Dave Karlsgodt 55:36

Well, thank you very much to all three of you for such a great description of the work you're doing. I'm definitely inspired. Now, one of the things coming into this conversation was a general confusion about what we're going to talk about, but I'm walking away more with maybe what the future of education might look like. And there's a lot of people predicting the demise of the traditional institution as online learning and other types of learning take hold, but seems like the the three of you are all describing a different vision, which gives me hope that higher ed institutions are going to continue to be on the vanguard of of social and structural change in our society. So that's very well done. Keep it up.

Caroline Savage 56:15

Thanks, Dave.

Dave Karlsgodt 56:16

Any final thoughts? Or is there a way people can get in touch with you, I know you have this community of practice, if there are other practitioners out there, or just people have questions about getting a program up and running, is there a way they can get in touch with one of the three of you?

Caroline Savage 56:29

Absolutely, I'm speaking to the community of practice. This is a group that's been meeting to do and I think is Rachelle said, monthly webinars, style calls very informal, we usually prepare a theme, but the focus is on communication and connection. I would say if you're interested in being involved with that, or listening into some of the conversations, you cannot connect you to sort of the repository of documents that have been produced or shared as a result of that collaboration. So I'm happy to do that.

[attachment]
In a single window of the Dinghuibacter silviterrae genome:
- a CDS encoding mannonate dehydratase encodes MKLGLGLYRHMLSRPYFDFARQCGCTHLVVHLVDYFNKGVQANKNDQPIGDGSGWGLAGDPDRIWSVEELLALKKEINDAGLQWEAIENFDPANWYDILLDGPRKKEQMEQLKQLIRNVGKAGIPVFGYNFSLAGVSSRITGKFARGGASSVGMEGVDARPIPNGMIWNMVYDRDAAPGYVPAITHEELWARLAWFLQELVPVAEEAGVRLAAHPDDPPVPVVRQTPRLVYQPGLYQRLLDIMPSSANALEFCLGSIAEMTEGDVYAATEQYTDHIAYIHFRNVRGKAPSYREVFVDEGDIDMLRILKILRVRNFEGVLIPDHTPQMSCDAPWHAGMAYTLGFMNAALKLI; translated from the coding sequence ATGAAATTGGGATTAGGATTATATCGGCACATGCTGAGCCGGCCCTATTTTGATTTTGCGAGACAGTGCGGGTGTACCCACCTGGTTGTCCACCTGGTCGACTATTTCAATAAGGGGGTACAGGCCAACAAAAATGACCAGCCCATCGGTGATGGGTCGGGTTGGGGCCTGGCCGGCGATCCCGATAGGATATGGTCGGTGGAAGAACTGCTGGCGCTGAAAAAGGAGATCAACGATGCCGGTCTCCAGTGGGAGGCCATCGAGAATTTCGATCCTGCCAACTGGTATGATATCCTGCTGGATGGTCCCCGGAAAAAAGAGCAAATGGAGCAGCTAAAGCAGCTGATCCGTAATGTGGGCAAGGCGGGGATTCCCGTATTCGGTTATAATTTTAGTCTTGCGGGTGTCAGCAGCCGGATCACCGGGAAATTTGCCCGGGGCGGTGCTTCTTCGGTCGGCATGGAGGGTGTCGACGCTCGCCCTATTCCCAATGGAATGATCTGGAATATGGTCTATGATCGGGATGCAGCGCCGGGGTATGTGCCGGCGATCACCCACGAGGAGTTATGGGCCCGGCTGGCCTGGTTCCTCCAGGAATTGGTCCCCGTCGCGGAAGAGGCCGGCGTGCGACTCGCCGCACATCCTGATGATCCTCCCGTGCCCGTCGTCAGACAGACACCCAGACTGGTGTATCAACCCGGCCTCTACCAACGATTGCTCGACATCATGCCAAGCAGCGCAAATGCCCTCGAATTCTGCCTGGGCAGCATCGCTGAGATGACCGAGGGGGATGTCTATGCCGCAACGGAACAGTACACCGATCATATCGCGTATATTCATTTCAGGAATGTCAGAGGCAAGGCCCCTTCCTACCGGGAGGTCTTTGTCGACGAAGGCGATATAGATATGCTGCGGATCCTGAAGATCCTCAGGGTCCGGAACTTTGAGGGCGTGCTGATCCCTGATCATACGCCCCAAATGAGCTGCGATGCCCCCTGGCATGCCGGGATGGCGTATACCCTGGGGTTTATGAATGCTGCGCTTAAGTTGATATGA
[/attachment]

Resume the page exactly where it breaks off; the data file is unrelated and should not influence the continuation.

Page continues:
Dave Karlsgodt 56:55

Great. I will include that information and all of the contact information you guys provide in the show notes, but just thanks again for taking the time and and thanks for all the great work you're doing.

Rachelle Haddock 57:04

Thank you. Yeah, thank you so much. This is a great opportunity, great conversation with some great people. Thanks so much. Thank you.

Dave Karlsgodt 57:12

That's it for this episode. As always, you'll find show notes on the website at campusenergypodcast.com. Please keep those show ideas coming and perhaps take a moment to read a review on iTunes to help us get the word out about the show. Thanks for listening

Transcribed by https://otter.ai